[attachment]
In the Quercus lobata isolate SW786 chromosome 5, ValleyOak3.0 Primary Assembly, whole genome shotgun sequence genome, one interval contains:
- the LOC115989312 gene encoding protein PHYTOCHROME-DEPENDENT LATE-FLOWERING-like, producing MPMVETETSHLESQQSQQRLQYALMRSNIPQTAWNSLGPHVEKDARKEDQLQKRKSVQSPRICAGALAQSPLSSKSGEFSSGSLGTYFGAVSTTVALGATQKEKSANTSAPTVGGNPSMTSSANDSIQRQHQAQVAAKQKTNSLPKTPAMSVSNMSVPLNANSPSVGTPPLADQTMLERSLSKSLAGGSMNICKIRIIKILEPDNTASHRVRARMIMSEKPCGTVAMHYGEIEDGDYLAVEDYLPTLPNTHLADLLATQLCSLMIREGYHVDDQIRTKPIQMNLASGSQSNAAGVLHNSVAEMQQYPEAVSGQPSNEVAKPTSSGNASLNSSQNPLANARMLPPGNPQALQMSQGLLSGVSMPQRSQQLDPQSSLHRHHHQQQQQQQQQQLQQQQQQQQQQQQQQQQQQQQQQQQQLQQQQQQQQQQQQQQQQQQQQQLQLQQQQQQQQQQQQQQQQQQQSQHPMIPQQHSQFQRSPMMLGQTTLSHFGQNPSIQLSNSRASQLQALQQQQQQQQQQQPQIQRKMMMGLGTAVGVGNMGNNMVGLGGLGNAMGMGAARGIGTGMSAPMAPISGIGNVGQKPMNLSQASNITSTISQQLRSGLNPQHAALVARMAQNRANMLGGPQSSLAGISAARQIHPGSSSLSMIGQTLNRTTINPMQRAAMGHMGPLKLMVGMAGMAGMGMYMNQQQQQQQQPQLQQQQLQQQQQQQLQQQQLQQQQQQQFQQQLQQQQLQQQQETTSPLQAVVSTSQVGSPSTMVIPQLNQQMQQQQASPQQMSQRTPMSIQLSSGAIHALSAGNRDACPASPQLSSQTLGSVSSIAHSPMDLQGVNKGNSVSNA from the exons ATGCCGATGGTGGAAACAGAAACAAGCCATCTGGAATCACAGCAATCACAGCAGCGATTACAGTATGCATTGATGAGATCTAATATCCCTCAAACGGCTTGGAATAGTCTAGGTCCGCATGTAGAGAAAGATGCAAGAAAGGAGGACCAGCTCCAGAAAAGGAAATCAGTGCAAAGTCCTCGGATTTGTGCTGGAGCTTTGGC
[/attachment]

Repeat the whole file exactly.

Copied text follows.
In the Quercus lobata isolate SW786 chromosome 5, ValleyOak3.0 Primary Assembly, whole genome shotgun sequence genome, one interval contains:
- the LOC115989312 gene encoding protein PHYTOCHROME-DEPENDENT LATE-FLOWERING-like, producing MPMVETETSHLESQQSQQRLQYALMRSNIPQTAWNSLGPHVEKDARKEDQLQKRKSVQSPRICAGALAQSPLSSKSGEFSSGSLGTYFGAVSTTVALGATQKEKSANTSAPTVGGNPSMTSSANDSIQRQHQAQVAAKQKTNSLPKTPAMSVSNMSVPLNANSPSVGTPPLADQTMLERSLSKSLAGGSMNICKIRIIKILEPDNTASHRVRARMIMSEKPCGTVAMHYGEIEDGDYLAVEDYLPTLPNTHLADLLATQLCSLMIREGYHVDDQIRTKPIQMNLASGSQSNAAGVLHNSVAEMQQYPEAVSGQPSNEVAKPTSSGNASLNSSQNPLANARMLPPGNPQALQMSQGLLSGVSMPQRSQQLDPQSSLHRHHHQQQQQQQQQQLQQQQQQQQQQQQQQQQQQQQQQQQQLQQQQQQQQQQQQQQQQQQQQQLQLQQQQQQQQQQQQQQQQQQQSQHPMIPQQHSQFQRSPMMLGQTTLSHFGQNPSIQLSNSRASQLQALQQQQQQQQQQQPQIQRKMMMGLGTAVGVGNMGNNMVGLGGLGNAMGMGAARGIGTGMSAPMAPISGIGNVGQKPMNLSQASNITSTISQQLRSGLNPQHAALVARMAQNRANMLGGPQSSLAGISAARQIHPGSSSLSMIGQTLNRTTINPMQRAAMGHMGPLKLMVGMAGMAGMGMYMNQQQQQQQQPQLQQQQLQQQQQQQLQQQQLQQQQQQQFQQQLQQQQLQQQQETTSPLQAVVSTSQVGSPSTMVIPQLNQQMQQQQASPQQMSQRTPMSIQLSSGAIHALSAGNRDACPASPQLSSQTLGSVSSIAHSPMDLQGVNKGNSVSNA from the exons ATGCCGATGGTGGAAACAGAAACAAGCCATCTGGAATCACAGCAATCACAGCAGCGATTACAGTATGCATTGATGAGATCTAATATCCCTCAAACGGCTTGGAATAGTCTAGGTCCGCATGTAGAGAAAGATGCAAGAAAGGAGGACCAGCTCCAGAAAAGGAAATCAGTGCAAAGTCCTCGGATTTGTGCTGGAGCTTTGGC